At this writing the Colt .45 Peacemaker is 140 years old. Of all American handguns it is the most famous, most legendary and arguably the most esthetically pleasing. It may not have been designed by old Sam Colt himself—he had passed away over a decade prior to its introduction, still, it incorporated the graceful lines and especially the grip frame he pioneered with earlier percussion revolvers.
As I wrote in last month’s issue the start of the 1870s also coincided with the beginning of big-bore, metallic-cartridge firing revolvers. Until about 1870 the US Cavalry was still issuing Colt and Remington .44-caliber cap-and-ball sixguns to its troopers. The Army hierarchy knew it was time to upgrade and they decided their new cartridge revolver should be .45 caliber.
In fact Colt’s .44 Model 1871 “conversions” had pleased many officers but there were two major faults with it. One was that its cartridge used a heel-type bullet with outside lubrication. The exposed lube could not help but become contaminated with dirt and other crud when packed about in the outdoors. And, the revolvers needed a topstrap connecting the rear of the frame to the front. Otherwise the impact of a big bullet plowing into the rear of the barrel tended to stress the revolver’s frame to the point of bending it.
Therefore, by 1873 Colt had developed their “Strap Pistol” as the company first referred to it. We all know it today officially as the Colt Single Action Army and that is what is inscribed alongside its barrels. Other nicknames have been Peacemaker (most popular), hogleg, and my personal favorite: the Equalizer.
The Colt Peacemaker .45 came apart in Duke’s hands in 1991 due to reasons still unknown.
By mid-1874 the new Colt .45s were being shipped to cavalry regiments all over the West. In fact the famous (or infamous) Black Hills Expedition led by Lt. Col. George A. Custer with a major portion of the 7th Cavalry was delayed in leaving due to waiting for delivery of their new handguns.
One of the first, if not the first, accidental fatalities caused by an inherent problem with the Peacemaker’s design occurred on that expedition. The soldiers loaded their new sixguns fully and relied on the safety notch in the hammer to hold the firing pin away from the cartridge resting under it. That’s a fragile arrangement as one trooper learned when something struck his hammer causing the revolver to discharge.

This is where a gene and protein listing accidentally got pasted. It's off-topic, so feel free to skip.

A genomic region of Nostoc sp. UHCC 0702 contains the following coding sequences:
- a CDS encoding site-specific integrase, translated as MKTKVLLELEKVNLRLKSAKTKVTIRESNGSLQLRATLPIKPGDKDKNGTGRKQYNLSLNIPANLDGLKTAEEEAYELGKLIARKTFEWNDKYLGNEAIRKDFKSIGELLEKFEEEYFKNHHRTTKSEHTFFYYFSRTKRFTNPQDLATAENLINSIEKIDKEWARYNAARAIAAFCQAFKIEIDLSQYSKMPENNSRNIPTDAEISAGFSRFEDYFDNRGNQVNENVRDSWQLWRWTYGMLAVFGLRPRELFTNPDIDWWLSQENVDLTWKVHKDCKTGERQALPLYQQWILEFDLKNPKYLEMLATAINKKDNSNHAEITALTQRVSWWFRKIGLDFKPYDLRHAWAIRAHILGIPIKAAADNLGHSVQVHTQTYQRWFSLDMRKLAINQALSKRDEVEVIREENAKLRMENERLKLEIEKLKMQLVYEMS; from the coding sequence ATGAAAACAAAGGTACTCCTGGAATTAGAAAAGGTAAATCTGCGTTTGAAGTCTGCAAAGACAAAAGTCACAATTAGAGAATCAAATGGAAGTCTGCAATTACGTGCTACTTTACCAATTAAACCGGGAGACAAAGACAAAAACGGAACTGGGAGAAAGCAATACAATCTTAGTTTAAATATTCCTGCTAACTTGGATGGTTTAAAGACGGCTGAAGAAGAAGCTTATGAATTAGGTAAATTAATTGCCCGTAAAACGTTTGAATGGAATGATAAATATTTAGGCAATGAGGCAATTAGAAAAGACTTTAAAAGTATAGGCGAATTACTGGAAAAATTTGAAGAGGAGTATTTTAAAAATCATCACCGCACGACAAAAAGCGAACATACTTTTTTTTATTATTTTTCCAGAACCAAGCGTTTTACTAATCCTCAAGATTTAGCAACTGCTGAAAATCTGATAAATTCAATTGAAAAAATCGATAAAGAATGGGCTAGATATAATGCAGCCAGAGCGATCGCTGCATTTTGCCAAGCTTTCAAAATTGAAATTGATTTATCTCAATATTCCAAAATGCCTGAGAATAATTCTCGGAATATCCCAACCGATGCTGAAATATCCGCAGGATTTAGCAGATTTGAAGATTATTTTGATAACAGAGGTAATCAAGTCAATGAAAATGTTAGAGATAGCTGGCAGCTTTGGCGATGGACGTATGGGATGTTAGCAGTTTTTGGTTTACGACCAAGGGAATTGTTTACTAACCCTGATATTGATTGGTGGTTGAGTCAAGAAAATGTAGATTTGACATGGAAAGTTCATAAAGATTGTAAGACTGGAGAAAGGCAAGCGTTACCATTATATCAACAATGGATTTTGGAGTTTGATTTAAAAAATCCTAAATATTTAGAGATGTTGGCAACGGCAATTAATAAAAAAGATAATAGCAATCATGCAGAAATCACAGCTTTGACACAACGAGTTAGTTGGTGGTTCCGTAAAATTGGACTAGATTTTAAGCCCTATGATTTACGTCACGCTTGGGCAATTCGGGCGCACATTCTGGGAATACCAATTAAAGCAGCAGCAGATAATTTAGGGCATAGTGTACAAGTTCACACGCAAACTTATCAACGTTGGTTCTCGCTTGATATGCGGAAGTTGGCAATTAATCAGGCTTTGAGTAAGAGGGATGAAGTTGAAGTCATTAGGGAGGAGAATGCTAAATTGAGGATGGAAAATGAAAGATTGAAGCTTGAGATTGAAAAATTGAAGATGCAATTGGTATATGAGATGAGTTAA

So that’s one thing every shooter of Colt Single Action Army revolvers and their innumerable clones should keep foremost in mind—load them with five rounds and let the hammer down on the empty sixth chamber!
Back to those Colt .45s, which were issued to the US Cavalry from 1873 until 1892 and used much even thereafter. They were all of a basic type. Barrel lengths were 7-1/2 inches. Their stocks (not grips) were one piece of plain-grain walnut inlet so that the grip frame fit into it. Finish was a rather dull blue on barrel, cylinder and grip frame while the frame itself and the hammer were color case hardened. Sights were a tiny blade front with a corresponding groove down the frame’s topstrap for a rear sight. In the period of its service the US Government purchased a bit over 37,000 such Colt .45s.
Their initial purchase price was $13.50 each which included a screwdriver. That item was a necessity because another inherent trait of the Peacemaker is that the six screws that hold the triggerguard and backstrap to one another and to the frame will loosen up. Carrying them on horseback speeds up the process immensely.
Original US Government produced .45 Colt ammunition did not consist of a 255-grain bullet over 40 grains of black powder as is often mistakenly written. The bullet weight was 250 grains and powder charge was 30 grains. All of it crammed into a copper case 1.285 inches long with an inside, centerfire primer. Later some civilian produced .45 Colt ammunition did contain 255-grain bullets and powder charges of 35, 38 and 40 grains. Such is documentable by original ammunition catalogs. To the best of my knowledge all civilian manufactured .45 Colt ammunition used brass for cartridge cases.